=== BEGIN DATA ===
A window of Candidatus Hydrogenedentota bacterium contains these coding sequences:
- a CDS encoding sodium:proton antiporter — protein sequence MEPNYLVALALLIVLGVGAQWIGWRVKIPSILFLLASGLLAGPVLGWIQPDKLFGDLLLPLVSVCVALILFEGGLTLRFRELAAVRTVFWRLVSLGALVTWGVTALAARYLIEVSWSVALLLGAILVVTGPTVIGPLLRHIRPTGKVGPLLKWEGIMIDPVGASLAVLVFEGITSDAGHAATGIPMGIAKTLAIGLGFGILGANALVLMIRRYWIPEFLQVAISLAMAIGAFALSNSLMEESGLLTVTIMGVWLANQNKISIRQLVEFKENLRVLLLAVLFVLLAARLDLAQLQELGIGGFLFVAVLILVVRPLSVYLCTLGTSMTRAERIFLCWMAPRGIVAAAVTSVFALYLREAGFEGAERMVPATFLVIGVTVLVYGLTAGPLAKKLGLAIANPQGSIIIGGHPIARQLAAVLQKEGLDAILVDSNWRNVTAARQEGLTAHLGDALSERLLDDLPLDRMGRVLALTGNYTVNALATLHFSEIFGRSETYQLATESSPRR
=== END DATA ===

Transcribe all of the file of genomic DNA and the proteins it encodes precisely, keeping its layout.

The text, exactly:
A window of Candidatus Hydrogenedentota bacterium contains these coding sequences:
- a CDS encoding sodium:proton antiporter — protein sequence MEPNYLVALALLIVLGVGAQWIGWRVKIPSILFLLASGLLAGPVLGWIQPDKLFGDLLLPLVSVCVALILFEGGLTLRFRELAAVRTVFWRLVSLGALVTWGVTALAARYLIEVSWSVALLLGAILVVTGPTVIGPLLRHIRPTGKVGPLLKWEGIMIDPVGASLAVLVFEGITSDAGHAATGIPMGIAKTLAIGLGFGILGANALVLMIRRYWIPEFLQVAISLAMAIGAFALSNSLMEESGLLTVTIMGVWLANQNKISIRQLVEFKENLRVLLLAVLFVLLAARLDLAQLQELGIGGFLFVAVLILVVRPLSVYLCTLGTSMTRAERIFLCWMAPRGIVAAAVTSVFALYLREAGFEGAERMVPATFLVIGVTVLVYGLTAGPLAKKLGLAIANPQGSIIIGGHPIARQLAAVLQKEGLDAILVDSNWRNVTAARQEGLTAHLGDALSERLLDDLPLDRMGRVLALTGNYTVNALATLHFSEIFGRSETYQLATESSPRR